by Paul Borthwick
I am writing this as someone committed to the local church and the local church’s role in world evangelism.
I am writing this as someone committed to the local church and the local church’s role in world evangelism. I served more than 15 years as the minister of missions at Grace Chapel, a large, nondenominational evangelical church in Lexington, Mass., leading a department which supported dozens of missionaries and projects and national partners through a total mission budget of almost $900,000.
I also had many opportunities to interact with other churches—informally in resource-sharing, and formally as a speaker or seminar leader. Through travel, involvement with Advancing Churches in Missions Commitment, and teaching, I’ve probably interacted with leaders from several hundred “missions-minded” churches. I’m not boasting. I just want to give you some insider information to either reaffirm what you’re doing or help you relate more effectively with your church constituency.
A seminar at the Overseas Ministries Study Center in New Haven, Conn., on “The Impatience of the Local Church With Traditional Sending Agencies” provoked me to start asking (myself and others): What messages do local churches want to send to mission agencies? Rather than stirring up mutual criticism, how can we facilitate conversation?
WHAT I BELIEVE
Knowing something of the modern tensions between mission agencies and local churches (especially large churches with missions pastors and megabudgets), I thought I’d clear the air at the outset and tell you what I believe about some of the hottest issues. I believe that in the current North American mission enterprise:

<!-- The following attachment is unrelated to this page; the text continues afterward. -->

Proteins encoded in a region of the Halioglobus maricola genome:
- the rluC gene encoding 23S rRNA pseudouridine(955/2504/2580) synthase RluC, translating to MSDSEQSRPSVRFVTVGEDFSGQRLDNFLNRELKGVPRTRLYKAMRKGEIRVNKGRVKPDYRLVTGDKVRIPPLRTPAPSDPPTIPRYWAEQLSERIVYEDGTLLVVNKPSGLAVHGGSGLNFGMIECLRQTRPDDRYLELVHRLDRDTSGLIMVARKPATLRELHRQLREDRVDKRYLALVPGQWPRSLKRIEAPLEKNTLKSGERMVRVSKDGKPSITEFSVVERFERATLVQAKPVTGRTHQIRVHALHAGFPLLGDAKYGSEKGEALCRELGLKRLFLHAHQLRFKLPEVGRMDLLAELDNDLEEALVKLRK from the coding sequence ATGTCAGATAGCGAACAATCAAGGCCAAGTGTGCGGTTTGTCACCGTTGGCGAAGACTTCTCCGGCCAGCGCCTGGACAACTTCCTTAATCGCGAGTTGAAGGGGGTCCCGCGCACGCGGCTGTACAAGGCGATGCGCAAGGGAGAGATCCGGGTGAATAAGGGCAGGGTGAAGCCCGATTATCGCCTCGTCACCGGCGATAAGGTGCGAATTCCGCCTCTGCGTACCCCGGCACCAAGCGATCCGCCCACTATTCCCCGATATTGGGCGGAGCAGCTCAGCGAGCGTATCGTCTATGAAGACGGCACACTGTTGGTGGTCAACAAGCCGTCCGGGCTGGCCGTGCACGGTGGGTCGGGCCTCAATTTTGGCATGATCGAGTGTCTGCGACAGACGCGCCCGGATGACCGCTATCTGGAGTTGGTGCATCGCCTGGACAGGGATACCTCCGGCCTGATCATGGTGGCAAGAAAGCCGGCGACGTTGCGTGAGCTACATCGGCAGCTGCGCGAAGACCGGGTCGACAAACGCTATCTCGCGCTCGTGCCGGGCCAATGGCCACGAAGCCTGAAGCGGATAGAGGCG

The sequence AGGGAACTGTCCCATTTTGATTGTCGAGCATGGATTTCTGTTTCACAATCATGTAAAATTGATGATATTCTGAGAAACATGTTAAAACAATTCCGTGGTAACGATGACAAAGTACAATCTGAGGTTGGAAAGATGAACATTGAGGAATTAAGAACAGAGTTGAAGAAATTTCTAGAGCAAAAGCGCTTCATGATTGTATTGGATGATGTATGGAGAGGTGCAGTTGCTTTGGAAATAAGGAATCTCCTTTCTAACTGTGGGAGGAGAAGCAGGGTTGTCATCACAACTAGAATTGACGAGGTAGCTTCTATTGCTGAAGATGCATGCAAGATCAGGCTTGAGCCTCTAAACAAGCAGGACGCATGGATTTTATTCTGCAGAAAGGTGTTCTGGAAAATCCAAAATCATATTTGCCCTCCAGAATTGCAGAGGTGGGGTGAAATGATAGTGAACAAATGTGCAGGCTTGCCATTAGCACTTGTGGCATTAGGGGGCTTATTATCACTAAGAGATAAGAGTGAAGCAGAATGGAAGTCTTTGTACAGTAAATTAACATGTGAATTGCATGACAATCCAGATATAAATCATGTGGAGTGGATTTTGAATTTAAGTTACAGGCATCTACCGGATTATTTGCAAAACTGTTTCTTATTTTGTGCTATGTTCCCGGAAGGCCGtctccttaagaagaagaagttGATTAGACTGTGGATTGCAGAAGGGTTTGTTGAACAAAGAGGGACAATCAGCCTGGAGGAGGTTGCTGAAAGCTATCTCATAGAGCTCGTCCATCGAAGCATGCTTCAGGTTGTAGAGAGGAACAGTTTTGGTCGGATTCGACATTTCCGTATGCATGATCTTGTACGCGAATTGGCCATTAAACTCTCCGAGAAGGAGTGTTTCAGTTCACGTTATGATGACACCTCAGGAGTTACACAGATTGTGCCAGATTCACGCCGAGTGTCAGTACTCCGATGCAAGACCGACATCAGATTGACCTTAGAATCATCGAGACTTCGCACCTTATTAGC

1. Churches operating autonomously as mission agencies tread on very dangerous ground. They may repeat the same errors or become the very bureaucracies they’re rebelling against.
2. Churches with the highest investments in world missions usually place the highest demands on mission agencies. A professional staff (missions pastor or administrator), multiple missionaries, and involvement in groups like ACMC all contribute to increased expectations. Agencies need to decide on at least two layers of local-church strategies—with the larger, more-demanding churches and with the smaller (attendance fewer than 200) churches.
3. We’re working in an imperfect system. The observations below may make you say, “But it shouldn’t be that way.” Agreed; it shouldn’t, but it is, and if we’re dedicating ourselves to changing churches and missions systems, we must start by acknowledging where we are.
4. The advent of increasingly internationalized mission agencies, with multinational staff and several international offices, certainly intensifies the complexities when it comes to involving the North American church. Managing these complexities requires another article. For our purposes, I’m speaking primarily to North America-based agencies working with North American churches.
WHAT’S THE MESSAGE?
I hear churches with a heart for evangelism and a commitment to the Great Commission sending at least six messages to mission agencies.